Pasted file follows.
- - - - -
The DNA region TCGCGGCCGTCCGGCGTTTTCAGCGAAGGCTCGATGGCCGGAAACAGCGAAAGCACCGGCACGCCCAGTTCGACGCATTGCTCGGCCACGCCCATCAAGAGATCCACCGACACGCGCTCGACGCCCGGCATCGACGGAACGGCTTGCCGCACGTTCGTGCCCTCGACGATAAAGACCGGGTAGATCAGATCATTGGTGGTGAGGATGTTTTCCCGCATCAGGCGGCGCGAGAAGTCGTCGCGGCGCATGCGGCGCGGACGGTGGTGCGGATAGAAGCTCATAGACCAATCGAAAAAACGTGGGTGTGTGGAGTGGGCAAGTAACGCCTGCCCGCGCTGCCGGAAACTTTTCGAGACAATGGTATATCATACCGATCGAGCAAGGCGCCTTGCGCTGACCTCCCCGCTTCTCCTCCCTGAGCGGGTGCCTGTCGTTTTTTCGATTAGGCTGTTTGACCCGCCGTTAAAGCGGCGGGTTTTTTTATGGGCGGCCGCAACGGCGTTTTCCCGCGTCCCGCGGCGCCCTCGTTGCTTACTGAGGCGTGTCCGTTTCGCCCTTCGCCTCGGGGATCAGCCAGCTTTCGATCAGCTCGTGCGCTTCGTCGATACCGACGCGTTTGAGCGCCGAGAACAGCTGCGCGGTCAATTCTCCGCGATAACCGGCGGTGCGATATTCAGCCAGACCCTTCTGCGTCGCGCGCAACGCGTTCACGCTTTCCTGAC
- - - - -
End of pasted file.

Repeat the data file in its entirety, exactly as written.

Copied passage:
The DNA region TCGCGGCCGTCCGGCGTTTTCAGCGAAGGCTCGATGGCCGGAAACAGCGAAAGCACCGGCACGCCCAGTTCGACGCATTGCTCGGCCACGCCCATCAAGAGATCCACCGACACGCGCTCGACGCCCGGCATCGACGGAACGGCTTGCCGCACGTTCGTGCCCTCGACGATAAAGACCGGGTAGATCAGATCATTGGTGGTGAGGATGTTTTCCCGCATCAGGCGGCGCGAGAAGTCGTCGCGGCGCATGCGGCGCGGACGGTGGTGCGGATAGAAGCTCATAGACCAATCGAAAAAACGTGGGTGTGTGGAGTGGGCAAGTAACGCCTGCCCGCGCTGCCGGAAACTTTTCGAGACAATGGTATATCATACCGATCGAGCAAGGCGCCTTGCGCTGACCTCCCCGCTTCTCCTCCCTGAGCGGGTGCCTGTCGTTTTTTCGATTAGGCTGTTTGACCCGCCGTTAAAGCGGCGGGTTTTTTTATGGGCGGCCGCAACGGCGTTTTCCCGCGTCCCGCGGCGCCCTCGTTGCTTACTGAGGCGTGTCCGTTTCGCCCTTCGCCTCGGGGATCAGCCAGCTTTCGATCAGCTCGTGCGCTTCGTCGATACCGACGCGTTTGAGCGCCGAGAACAGCTGCGCGGTCAATTCTCCGCGATAACCGGCGGTGCGATATTCAGCCAGACCCTTCTGCGTCGCGCGCAACGCGTTCACGCTTTCCTGAC